Usually the coming of the New Year is a time of optimism, a time of wishes and resolutions, a time to get rid of the old and start anew.
Yet, for most Greeks 2017 looks like a year that shouldn’t exist. As of January 1st, they will have to pay new and exorbitant taxes, see basic goods and services go up in price, see their wages and pensions shrink, watch Turkey challenge the sovereignty of Greek territories and watch helplessly as migrants flood the country.
Opinion polls show that almost nine out of ten Greek citizens believe that the country is moving in the wrong direction. They state their fears to television reporters, or in comments they write in news websites.
So what Greeks want 2017 to bring is not gifts and luxuries, but basic things that citizens of a Western World nation take for granted. Television reports show people, young and old, wish that the new year would bring simple things. They want Santa Claus to bring them jobs, lower taxes, higher wages and pensions, basic health care, education for their kids.
It is true that the majority of Greek people lived beyond their means in the period of forged affluence, from the early 1990s until the economic crisis hit hard in 2009. But going from that to the point when one in three Greeks has reached poverty level is too harsh.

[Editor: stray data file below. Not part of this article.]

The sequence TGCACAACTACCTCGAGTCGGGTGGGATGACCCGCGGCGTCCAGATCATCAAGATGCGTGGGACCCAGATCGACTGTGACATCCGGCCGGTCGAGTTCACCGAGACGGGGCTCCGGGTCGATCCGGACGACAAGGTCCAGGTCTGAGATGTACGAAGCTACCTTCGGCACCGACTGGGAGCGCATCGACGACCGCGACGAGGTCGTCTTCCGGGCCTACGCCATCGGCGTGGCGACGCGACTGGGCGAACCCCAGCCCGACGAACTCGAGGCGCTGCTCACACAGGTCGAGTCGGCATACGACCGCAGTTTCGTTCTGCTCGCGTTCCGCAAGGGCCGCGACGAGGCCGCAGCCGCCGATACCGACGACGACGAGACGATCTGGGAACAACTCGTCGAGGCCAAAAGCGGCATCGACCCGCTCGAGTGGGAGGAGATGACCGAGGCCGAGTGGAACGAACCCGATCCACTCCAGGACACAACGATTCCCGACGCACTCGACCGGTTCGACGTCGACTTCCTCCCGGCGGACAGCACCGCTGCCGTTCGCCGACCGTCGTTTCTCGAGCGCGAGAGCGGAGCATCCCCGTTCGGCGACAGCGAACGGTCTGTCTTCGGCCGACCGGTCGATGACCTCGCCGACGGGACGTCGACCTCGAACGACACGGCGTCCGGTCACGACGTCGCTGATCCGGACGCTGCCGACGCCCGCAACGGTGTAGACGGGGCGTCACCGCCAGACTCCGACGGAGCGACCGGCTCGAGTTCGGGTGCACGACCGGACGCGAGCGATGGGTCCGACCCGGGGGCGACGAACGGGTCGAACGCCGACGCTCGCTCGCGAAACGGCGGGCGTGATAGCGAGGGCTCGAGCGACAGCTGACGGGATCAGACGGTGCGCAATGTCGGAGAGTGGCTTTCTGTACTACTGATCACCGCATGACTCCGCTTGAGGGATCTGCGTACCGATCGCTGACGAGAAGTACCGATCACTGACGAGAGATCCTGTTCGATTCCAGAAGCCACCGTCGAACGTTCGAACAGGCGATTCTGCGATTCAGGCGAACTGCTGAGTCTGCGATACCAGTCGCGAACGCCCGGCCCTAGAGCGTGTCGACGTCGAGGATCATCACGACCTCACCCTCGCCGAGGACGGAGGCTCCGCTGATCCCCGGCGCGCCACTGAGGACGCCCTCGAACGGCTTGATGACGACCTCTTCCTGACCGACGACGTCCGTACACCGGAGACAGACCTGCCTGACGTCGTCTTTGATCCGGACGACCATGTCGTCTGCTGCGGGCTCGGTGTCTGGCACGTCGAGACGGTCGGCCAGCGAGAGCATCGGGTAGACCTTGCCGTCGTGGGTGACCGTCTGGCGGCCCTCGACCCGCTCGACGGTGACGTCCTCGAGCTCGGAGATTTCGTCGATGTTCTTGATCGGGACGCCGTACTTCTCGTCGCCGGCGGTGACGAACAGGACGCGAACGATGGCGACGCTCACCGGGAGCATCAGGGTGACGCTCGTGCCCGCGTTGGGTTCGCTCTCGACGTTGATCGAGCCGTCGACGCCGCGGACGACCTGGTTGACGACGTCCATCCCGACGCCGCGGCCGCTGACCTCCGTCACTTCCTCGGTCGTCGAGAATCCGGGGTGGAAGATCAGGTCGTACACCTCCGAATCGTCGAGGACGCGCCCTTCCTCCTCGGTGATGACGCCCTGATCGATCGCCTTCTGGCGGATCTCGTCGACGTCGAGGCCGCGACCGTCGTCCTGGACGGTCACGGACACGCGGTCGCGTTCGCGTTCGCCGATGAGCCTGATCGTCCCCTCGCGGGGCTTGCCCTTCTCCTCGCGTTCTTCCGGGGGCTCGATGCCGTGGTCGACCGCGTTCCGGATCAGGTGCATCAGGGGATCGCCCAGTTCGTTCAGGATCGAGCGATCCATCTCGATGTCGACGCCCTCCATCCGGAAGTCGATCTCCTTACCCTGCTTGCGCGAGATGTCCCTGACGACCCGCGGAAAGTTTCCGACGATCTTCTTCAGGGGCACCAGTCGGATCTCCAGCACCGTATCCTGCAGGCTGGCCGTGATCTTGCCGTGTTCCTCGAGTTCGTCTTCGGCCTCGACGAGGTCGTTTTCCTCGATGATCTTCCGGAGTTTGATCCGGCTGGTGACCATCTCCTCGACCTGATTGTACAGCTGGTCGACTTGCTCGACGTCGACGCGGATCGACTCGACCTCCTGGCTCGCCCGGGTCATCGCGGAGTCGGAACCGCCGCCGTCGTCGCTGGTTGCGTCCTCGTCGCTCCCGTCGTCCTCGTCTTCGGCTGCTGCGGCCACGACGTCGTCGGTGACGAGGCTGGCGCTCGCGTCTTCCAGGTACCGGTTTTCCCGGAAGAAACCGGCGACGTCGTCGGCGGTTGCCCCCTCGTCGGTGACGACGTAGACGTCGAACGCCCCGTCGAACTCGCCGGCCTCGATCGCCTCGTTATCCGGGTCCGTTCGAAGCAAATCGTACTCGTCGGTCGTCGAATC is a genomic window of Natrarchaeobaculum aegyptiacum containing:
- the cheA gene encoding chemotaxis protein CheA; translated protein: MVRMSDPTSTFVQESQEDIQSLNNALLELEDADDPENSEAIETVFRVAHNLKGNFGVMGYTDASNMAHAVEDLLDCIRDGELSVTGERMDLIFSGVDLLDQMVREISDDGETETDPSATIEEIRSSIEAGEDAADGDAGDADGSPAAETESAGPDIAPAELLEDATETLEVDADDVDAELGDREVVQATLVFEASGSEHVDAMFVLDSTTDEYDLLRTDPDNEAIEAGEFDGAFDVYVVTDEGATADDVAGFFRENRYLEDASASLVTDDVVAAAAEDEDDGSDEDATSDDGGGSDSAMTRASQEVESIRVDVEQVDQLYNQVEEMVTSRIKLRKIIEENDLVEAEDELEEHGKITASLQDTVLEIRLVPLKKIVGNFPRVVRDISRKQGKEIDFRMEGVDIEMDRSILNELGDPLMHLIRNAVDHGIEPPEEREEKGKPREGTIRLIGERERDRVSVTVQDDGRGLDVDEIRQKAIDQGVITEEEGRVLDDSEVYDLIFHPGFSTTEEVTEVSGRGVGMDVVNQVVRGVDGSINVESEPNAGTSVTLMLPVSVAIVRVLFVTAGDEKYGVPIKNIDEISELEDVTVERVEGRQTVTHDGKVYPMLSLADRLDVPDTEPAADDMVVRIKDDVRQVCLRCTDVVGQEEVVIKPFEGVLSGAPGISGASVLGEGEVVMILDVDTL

So for 2017, one in three Greeks makes the simple wish to leave the statistical line of poverty. The young — with half of them being unemployed and most of the other half working for pittance wages — wish they find a job. The ones with degrees wish for a job where they can offer their services in the field they studied. Others for just any job because their debt-ridden parents cannot support them.
Those who work and see their wages evaporate in taxes and security contributions ask for lower taxes and ask to see some benefits in return for their generous contribution to state revenues.
As for pensioners, who amount to 2.7 million with another 300,000 in line, they wish the new year would bring them the money that was taken from them and they so rightly deserve after decades of work.
Then, there are the romantic, optimistic Greeks who express the wish that politicians start caring for them and stop lying. But that is like asking Santa Claus to bring you a Lear Jet or a luxury villa on Mykonos.